As a child my mother made it clear that she did not tolerate lying. At almost 80 years-old she will still say, “If there’s one thing I can’t stand it’s a liar.” If you know my mother then you would understand that is harsh language coming from her! My sister Diane had a boyfriend who seemed to have trouble with the truth and mom would say, “He’d lie when the truth sounds better.”
The truth is…people lie, and some do it much more than others, but why do we lie? Well according to Dr. Alex Lickerman, who has a very unfortunate last name by the way, he says there are at least six reasons people don’t tell the truth, and they all revolve around protecting ourselves. Dr. Lickerman says we lie to protect:
- Ourselves, lying often to avoid suffering painful consequences, shame, embarrassment, or conflict.
- Our interests. Probably the second most common reason we lie is to get what we want. We lie to get material goods (like money) and non-material goods (like attention from the telling of tall tales).
- Our image. We all want others to think well of us, yet we all do things we ourselves consider less than respectable at times. Rather than admit it, however, and suffer a diminution of others’ respect, we often cover it up. Or, having failed to act courageously and virtuously, we lie to appear more courageous and virtuous than we are.
- Our resources. We often lie to avoid expending energy or time doing something we really don’t want to do (going out with a friend we find boring, attending a party we know we won’t enjoy, working on a project about which we’re not really enthused) but don’t feel comfortable admitting.
- Others. When asked if we like a haircut, shoes, writing, or a performance, we often lie to protect our friends’ and family’s feelings. In their book Nurtureshock Po Bronson and Ashley Merryman present evidence that children lie to their parents far more often than parents realize because they think telling their parents what they want to hear will make them happier than telling them they failed to live up to their parents’ expectations in some way. According to the research, forcefully confronting any suspected lying only makes children work harder at lying better.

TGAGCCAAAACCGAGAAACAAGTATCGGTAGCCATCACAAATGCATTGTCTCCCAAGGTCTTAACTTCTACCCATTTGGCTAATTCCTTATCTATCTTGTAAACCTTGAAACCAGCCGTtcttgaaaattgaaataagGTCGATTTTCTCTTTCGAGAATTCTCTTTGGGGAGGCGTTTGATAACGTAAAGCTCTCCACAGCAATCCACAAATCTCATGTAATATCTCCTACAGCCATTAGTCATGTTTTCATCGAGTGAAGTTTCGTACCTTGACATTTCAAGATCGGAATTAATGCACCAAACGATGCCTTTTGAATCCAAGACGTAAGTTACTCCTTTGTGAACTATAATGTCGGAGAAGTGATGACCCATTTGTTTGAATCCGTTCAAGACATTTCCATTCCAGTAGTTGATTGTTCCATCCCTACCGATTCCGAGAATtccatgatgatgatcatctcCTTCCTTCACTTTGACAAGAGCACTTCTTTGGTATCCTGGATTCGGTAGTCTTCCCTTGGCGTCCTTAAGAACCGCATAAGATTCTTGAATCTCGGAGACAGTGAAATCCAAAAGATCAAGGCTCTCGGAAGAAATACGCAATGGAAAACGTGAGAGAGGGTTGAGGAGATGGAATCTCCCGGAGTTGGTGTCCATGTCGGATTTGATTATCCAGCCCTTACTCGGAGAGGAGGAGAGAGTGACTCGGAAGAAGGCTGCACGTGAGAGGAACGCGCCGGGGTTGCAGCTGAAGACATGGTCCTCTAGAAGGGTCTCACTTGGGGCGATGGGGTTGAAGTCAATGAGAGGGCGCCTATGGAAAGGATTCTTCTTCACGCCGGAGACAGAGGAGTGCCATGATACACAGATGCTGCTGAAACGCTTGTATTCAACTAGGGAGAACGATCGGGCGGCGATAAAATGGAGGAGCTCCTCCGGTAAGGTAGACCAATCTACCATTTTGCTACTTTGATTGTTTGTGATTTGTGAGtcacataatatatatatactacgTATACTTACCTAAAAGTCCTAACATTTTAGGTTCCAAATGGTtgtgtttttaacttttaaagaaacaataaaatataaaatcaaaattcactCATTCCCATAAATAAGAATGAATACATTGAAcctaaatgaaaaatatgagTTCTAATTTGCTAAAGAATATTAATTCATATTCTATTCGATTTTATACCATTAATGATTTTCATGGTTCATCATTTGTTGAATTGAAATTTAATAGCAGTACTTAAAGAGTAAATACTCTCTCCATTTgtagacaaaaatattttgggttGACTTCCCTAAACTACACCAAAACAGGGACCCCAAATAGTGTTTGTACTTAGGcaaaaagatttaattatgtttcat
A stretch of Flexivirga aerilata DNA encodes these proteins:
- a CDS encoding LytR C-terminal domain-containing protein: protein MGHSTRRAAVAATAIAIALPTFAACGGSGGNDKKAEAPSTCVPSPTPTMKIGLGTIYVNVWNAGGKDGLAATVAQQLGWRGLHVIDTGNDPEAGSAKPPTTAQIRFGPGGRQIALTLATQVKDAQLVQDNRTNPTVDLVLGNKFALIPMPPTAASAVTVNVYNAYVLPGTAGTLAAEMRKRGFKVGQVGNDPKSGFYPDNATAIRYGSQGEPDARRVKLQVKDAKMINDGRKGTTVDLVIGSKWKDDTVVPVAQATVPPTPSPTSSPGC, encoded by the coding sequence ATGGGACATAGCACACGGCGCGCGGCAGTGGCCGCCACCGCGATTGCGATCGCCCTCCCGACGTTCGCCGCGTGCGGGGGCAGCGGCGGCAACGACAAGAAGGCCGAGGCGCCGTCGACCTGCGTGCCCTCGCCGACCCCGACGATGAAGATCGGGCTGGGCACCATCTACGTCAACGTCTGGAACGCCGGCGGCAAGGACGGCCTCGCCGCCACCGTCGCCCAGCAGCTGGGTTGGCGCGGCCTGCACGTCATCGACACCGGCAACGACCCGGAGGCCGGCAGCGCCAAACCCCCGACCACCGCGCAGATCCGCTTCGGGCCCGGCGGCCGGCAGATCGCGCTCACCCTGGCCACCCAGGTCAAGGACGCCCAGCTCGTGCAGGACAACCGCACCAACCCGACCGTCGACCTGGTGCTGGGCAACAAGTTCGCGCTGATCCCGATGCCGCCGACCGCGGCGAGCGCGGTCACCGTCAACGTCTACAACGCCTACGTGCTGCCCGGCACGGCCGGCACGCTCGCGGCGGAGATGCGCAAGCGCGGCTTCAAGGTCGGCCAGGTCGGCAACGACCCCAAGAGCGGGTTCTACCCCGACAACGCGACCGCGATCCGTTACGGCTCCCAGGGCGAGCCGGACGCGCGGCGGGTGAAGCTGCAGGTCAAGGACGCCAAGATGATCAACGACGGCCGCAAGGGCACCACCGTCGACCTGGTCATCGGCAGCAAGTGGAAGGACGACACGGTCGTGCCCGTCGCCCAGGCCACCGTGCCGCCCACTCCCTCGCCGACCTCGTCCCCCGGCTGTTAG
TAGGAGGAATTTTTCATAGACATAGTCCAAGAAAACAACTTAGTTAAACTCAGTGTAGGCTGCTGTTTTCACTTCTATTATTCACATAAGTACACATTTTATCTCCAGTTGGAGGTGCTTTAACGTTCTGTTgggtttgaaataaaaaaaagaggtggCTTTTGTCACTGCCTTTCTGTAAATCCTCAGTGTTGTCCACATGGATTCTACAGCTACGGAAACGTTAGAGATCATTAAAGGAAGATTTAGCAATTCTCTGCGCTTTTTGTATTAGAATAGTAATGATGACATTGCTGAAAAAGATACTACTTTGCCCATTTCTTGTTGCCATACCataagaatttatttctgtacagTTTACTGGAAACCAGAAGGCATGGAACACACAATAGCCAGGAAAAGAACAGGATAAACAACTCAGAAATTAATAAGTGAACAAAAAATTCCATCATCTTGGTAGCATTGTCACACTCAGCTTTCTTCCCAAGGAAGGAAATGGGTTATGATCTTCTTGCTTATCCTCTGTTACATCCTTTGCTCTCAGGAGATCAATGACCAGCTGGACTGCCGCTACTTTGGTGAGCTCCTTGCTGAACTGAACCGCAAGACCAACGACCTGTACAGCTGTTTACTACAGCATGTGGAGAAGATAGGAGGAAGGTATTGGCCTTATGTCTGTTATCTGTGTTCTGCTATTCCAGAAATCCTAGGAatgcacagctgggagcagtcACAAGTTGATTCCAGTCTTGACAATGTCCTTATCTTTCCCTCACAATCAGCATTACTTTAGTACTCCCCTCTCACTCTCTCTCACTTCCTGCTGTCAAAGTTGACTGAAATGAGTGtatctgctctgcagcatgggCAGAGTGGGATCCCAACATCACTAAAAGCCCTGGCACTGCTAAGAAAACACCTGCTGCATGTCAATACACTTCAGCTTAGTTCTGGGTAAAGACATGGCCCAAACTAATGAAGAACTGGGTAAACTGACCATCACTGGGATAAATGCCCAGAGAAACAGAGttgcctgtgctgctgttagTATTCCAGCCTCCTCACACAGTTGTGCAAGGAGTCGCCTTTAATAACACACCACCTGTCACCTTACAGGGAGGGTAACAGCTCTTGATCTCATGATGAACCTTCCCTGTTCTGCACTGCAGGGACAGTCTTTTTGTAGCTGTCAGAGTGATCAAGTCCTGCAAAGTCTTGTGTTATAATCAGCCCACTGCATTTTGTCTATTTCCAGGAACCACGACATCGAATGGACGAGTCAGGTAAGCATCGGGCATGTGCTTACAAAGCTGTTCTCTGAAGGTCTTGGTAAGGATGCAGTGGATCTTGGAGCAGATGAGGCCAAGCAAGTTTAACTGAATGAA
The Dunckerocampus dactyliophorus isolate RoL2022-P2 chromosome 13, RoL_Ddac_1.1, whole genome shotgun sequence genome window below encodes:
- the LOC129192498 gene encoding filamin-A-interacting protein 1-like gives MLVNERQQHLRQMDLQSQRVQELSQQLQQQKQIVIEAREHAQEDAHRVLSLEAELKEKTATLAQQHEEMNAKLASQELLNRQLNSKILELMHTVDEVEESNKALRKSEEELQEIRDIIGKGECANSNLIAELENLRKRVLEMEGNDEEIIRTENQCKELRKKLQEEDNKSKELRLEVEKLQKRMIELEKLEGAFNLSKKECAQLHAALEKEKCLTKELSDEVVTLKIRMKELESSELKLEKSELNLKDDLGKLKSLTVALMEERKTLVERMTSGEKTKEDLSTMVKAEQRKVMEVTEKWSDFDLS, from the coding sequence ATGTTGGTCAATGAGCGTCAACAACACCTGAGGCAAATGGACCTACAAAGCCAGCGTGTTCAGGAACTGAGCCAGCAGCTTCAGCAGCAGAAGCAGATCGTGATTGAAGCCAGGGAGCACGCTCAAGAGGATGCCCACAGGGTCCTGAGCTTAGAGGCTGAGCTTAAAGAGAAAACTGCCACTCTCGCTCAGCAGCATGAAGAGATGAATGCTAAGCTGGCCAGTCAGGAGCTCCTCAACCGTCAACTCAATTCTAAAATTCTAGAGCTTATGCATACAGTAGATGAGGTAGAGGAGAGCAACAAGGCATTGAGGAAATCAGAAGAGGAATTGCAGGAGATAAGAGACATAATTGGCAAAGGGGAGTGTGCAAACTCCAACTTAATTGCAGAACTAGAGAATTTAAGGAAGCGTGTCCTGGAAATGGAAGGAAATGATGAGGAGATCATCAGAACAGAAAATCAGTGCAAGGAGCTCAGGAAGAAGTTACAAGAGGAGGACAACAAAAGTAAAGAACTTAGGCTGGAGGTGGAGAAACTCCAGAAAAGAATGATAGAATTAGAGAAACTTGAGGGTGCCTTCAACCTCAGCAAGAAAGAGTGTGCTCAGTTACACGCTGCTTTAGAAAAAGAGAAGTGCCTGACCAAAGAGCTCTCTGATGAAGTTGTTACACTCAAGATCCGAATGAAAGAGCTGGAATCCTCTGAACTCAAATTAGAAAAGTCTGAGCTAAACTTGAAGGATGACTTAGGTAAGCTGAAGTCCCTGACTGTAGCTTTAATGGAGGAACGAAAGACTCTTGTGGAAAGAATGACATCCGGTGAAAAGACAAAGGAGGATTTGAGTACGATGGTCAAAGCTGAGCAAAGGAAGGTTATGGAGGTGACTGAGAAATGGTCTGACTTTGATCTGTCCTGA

In a recent blog post I titled “Liar Liar” I discussed pathological lying, which takes all of the above to the extreme. The pathological liar is the type of person that will often “tell a lie when the truth sounds better.” But for the rest of us the above lies of protection are common according to research. And they are the reasons you and I find ourselves in those moments with the devil popping up on one shoulder, and an angel on the other. Now, I do want to say that I have issue with the number 5 “Others”, because if my wife has gained weight, and she asks if she has gained weight, then I’m lying my ass off! And for the record she has lost weight and looks hot (10 points for me).
I also found the fact that we often lie to protect “Our resources” interesting, because I don’t know anyone that doesn’t do that one. Seriously, we have all had that person who is always asking us to do stuff and we make up an excuse (another word for lie), because they are B-O-R-I-N-G! Can you imagine the following phone call:
Mrs. Boring: Hi I was wondering if you & Mr. Lovie want to come over for dinner on Friday?
You: Well we would love too, but you two really bore the hell out of us. Seriously, last time we came over…we felt like we were watching paint dry! Oh, and your new boyfriend is a complete loser. He was sooo annoying. And when is the last time you cleaned your cat’s litter box?
I would love to hear your thoughts on this topic! Do you think it is okay to lie in order to protect yourself or others? Below I posted a video that I found very interesting from TedTalks about how to know when someone is lying to you. My hope is that we will all watch it to protect ourselves, and NOT to become better liars! Please subscribe to The Next Half and share it by clicking on one of the social media tabs below!
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